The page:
The realignment requires new calculations for those cooling configurations, Chapman and other data center technologists explained. Cooling components balance the heat generated by the center's computers to maintain a temperature of 72 degrees.

The data center demands a large and constant supply of electricity to support its array of IBM mainframes, dozens of server racks, rows of high-end Hewlett- Packard Superdome servers and other equipment. The facility's storage equipment includes several Sun Microsystems Storage Tek SL8500 Modular Library systems.

Under normal circumstances, the CJIS center draws power from the commercial grid. A backup uninterruptible power supply installation can keep essential systems operating for 30 to 45 minutes until diesel generators located in an adjacent power plant can take over.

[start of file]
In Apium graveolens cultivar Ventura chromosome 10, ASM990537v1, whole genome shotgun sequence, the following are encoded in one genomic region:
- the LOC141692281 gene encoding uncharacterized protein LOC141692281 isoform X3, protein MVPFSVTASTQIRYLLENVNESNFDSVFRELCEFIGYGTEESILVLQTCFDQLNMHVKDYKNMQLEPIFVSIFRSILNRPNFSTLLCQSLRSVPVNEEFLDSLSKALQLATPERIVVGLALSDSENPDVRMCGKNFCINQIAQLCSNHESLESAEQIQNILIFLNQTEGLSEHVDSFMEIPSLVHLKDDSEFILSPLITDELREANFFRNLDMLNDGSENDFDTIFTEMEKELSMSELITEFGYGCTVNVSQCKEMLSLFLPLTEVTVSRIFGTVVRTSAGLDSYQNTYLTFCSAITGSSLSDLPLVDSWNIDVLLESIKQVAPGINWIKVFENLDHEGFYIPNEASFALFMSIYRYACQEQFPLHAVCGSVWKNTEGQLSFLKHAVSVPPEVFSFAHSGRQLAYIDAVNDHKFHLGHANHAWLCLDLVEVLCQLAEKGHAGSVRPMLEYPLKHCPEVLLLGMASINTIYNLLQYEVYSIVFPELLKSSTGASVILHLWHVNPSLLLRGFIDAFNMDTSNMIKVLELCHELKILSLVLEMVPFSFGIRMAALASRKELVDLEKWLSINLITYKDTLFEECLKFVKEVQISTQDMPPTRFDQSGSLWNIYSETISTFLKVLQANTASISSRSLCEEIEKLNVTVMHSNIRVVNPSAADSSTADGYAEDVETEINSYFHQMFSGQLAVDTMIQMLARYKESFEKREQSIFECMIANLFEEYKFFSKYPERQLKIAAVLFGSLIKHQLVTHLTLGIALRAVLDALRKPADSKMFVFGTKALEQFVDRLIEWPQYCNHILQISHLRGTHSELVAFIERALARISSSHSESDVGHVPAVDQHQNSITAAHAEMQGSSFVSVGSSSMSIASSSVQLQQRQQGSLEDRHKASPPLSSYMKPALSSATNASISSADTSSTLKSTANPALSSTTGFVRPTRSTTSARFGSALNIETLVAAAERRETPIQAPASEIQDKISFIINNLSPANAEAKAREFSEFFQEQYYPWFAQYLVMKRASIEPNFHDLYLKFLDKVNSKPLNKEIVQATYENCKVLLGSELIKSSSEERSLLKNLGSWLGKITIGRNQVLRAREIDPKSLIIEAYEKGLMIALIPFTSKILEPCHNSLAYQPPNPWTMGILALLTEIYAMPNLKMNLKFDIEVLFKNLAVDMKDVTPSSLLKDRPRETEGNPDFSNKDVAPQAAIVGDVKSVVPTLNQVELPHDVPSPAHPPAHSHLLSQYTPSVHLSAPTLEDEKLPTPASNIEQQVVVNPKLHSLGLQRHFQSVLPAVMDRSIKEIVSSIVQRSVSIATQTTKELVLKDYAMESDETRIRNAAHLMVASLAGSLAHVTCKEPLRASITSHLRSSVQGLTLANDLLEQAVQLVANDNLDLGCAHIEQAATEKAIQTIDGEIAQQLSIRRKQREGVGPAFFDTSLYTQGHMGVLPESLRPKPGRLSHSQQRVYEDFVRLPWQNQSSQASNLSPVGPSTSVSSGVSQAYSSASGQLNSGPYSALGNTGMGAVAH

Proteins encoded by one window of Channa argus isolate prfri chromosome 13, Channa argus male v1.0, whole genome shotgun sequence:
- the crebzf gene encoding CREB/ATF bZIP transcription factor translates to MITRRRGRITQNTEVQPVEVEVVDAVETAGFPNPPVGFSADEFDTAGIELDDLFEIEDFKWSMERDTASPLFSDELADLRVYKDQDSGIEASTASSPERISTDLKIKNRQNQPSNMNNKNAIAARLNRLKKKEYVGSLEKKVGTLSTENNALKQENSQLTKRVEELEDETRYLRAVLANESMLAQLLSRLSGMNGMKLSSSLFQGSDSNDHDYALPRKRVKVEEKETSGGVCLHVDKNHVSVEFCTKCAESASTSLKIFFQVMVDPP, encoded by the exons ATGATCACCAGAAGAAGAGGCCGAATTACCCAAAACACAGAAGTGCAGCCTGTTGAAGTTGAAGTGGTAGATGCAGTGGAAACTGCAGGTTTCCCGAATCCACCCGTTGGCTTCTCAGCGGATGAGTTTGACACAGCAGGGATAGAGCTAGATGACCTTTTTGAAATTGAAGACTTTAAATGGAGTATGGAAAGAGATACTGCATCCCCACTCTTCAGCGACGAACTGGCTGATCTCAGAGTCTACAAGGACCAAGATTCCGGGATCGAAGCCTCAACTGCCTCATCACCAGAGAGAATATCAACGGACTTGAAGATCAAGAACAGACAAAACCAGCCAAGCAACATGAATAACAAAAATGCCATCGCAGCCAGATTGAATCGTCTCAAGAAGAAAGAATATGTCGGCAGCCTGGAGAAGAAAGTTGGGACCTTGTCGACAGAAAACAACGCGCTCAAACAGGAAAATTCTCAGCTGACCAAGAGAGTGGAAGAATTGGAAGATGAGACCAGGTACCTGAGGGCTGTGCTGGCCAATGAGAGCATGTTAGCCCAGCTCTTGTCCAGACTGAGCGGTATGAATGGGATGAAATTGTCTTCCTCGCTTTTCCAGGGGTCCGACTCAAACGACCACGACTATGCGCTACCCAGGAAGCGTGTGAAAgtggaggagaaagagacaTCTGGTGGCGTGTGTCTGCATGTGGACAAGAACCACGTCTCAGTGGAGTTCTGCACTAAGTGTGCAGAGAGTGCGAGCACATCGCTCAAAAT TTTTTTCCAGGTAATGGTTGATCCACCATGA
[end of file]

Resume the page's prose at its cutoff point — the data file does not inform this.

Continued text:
'The data center's [electric] power consumption is limited by the capacity of the UPS,' according to the FBI project manager who oversees the realignment's electrical requirements.

'The data center realignment also will help us use the [floor space] more efficiently' for added equipment, a data center technologist said during a recent tour of the installation.

Technologists declined to specify the exact parameters of the data center's power and cooling requirements.

The realignment will also reshape systems in the facility's control center, where FBI crews continuously monitor systems in the facility and provide live telephone help-desk support to users in all 50 states and overseas locations in Britain, Australia and other countries.

The data center provides information technology services to five major systems.